Taking everyday photos with the 7230’s camera is quick and easy. It can rattle off four shots in 10 seconds, which is largely down to its low resolution and lack of autofocus. Unsurprisingly, images are rather ropey, with low detail and a lot of sensor noise marring the results. Without a flash, darker scenes particularly suffered. And if you like taking close-ups, the fixed-focus lens will not be your friend. That said, there’s no obvious lens distortion and for a quick snap of your friends frolicking in the summer sunshine, it just about cuts it.
Video is also available but maximum resolution is only 176 x 144 pixels and the frame-rate only 15fps. As such, it’s essentially useless.
With full webpage support, the web browser is adequate, but text looks blocky and becomes unreadable when zoomed out at all. There’s also no support for tabbed browsing or page caching so going back to a page you’ve already seen requires it to be completely refreshed. There’s no Wi-Fi but 3G connectivity is available, so browsing while out and about should be reasonably nippy.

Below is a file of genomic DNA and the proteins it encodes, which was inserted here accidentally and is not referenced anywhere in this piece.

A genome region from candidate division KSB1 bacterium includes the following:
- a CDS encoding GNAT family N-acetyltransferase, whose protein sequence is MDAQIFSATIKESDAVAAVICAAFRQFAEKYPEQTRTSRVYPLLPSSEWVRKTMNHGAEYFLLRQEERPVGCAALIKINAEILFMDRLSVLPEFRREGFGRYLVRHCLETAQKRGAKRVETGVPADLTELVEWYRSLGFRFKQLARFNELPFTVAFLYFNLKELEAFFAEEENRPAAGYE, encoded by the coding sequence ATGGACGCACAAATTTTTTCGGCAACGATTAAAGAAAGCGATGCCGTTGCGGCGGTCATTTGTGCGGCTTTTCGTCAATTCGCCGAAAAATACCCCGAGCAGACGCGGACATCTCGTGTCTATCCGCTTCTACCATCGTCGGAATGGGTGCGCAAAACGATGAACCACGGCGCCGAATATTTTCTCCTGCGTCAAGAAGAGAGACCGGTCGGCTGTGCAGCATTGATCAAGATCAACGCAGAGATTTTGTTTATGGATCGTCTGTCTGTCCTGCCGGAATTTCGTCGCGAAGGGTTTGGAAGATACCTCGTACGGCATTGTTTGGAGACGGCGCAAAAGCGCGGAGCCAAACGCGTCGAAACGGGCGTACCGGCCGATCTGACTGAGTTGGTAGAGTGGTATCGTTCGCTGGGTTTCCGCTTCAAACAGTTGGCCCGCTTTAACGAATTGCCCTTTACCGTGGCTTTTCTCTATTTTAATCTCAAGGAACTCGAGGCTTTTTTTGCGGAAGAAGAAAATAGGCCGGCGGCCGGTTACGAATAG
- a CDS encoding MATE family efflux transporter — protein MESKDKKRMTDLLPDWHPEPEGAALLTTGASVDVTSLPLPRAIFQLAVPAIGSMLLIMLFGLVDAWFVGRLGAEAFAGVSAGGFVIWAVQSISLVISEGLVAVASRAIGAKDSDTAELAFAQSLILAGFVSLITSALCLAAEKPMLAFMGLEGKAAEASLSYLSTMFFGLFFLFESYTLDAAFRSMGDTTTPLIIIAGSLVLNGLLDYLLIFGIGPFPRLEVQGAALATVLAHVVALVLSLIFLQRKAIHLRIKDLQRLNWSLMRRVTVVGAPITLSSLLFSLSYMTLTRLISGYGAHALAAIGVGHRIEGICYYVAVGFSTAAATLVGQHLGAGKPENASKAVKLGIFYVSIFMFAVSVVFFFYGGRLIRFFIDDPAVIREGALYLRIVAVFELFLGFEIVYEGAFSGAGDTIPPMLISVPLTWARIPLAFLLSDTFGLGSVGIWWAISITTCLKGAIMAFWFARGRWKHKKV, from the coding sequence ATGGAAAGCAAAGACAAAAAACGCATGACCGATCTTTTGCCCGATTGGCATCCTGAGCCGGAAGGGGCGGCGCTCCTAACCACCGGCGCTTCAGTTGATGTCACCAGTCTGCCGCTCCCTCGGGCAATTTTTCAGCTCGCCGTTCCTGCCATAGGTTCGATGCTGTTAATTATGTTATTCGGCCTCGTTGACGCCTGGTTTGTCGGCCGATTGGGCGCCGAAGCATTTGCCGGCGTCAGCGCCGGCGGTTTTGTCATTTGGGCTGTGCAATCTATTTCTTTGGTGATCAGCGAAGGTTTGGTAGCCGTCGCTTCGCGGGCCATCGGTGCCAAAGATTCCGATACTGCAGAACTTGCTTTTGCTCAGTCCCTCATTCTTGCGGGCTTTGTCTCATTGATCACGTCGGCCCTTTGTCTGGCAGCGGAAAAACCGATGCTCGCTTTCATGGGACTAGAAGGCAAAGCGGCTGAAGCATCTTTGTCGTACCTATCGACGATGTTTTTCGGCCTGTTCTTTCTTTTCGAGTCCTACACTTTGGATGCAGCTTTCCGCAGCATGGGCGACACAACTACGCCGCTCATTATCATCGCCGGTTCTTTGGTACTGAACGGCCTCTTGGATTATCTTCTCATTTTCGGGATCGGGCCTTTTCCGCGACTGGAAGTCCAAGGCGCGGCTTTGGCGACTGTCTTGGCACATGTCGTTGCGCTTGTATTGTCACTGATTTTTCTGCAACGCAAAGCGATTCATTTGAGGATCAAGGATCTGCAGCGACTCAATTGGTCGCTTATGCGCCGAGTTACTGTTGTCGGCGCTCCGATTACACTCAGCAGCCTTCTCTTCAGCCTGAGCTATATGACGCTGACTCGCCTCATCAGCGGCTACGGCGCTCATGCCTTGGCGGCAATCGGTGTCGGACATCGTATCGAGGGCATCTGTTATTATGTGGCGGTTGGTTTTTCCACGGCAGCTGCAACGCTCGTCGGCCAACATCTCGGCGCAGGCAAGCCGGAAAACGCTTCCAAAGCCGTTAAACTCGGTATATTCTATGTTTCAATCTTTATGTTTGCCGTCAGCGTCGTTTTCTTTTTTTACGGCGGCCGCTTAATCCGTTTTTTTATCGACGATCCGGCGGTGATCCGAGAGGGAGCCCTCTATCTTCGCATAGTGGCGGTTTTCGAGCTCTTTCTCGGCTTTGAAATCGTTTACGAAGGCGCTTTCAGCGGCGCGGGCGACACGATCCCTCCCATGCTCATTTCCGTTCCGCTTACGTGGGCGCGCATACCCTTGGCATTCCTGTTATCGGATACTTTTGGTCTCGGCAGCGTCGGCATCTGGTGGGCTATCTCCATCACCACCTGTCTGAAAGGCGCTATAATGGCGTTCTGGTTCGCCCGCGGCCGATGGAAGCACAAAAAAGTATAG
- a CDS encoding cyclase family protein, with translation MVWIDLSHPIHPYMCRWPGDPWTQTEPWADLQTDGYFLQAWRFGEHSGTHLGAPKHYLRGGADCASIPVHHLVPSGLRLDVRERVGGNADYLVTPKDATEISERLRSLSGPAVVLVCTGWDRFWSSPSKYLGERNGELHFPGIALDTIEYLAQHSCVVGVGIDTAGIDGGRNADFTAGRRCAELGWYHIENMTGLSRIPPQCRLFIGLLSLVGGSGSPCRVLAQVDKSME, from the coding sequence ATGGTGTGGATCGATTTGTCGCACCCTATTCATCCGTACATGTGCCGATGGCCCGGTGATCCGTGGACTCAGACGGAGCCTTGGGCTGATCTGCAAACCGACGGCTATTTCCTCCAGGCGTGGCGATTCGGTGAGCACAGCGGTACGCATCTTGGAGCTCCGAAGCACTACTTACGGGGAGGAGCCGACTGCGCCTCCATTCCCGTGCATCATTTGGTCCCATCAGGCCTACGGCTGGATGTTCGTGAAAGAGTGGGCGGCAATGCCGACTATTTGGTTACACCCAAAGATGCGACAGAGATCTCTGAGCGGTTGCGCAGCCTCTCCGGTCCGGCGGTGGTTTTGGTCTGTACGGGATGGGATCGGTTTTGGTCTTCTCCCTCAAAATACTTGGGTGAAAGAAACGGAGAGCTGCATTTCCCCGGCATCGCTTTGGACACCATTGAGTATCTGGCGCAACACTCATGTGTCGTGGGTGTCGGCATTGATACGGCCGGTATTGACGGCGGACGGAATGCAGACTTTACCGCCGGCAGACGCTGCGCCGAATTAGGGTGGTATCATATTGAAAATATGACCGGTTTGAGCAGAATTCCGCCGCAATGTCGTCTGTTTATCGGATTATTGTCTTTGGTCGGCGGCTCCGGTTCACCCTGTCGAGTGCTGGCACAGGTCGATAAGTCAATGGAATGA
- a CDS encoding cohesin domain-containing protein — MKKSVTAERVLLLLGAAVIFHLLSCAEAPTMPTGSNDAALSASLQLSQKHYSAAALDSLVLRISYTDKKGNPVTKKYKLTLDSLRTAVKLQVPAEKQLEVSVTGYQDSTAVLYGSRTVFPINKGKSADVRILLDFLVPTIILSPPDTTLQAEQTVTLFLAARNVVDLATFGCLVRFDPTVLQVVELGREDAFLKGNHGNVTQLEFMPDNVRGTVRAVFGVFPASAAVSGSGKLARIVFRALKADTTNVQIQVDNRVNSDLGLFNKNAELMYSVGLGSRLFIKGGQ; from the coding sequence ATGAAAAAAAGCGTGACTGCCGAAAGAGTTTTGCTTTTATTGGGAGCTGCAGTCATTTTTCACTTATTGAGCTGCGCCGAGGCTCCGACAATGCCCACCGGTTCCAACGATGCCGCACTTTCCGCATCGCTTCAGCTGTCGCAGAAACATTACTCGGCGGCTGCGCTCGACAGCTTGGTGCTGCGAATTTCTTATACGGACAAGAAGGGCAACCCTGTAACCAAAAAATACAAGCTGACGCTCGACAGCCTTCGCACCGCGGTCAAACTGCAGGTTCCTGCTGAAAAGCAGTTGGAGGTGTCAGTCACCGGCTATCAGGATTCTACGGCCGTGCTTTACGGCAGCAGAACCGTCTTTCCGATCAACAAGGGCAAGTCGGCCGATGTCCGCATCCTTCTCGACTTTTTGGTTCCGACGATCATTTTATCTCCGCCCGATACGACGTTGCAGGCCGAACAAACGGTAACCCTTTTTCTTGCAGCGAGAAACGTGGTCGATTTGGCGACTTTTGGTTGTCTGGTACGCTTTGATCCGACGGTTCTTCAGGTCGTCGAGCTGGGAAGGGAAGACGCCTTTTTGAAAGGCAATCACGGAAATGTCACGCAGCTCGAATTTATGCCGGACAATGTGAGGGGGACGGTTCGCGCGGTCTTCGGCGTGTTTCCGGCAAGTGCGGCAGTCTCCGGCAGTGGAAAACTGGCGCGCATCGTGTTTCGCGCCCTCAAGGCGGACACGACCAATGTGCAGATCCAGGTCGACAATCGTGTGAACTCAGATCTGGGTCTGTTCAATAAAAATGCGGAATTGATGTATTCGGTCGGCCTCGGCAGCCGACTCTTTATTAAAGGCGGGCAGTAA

There’s no sign of any Twitter client or any other apps above and beyond your usual calendar, calculator, stopwatch, etc. There is a link to the OVI store but due to a security certificate error it didn’t want to work for us. We also doubt there will be many apps for this handset, if and when it does work.
Making calls on the 7230 showed up no cause for concern with clear audio at both ends of the call. Noise reduction isn’t the best so background noise can come through quite strong and the earpiece lacks depth making voices sound a bit tinny. Neither are major complaints though.
Battery life was impressive, lasting for at least three days with fairly intensive use. We even reckon you could go for a week without too much trouble.
Nokia has a great reputation when it comes to basic handsets and the 7230 largely continues this tradition. It has a simple yet elegant and functional design and the software gets the job done. However, the poor screen quality and lack of hardware volume controls leave us wanting and we think there’s room for some streamlining and refinement of the OS as well.
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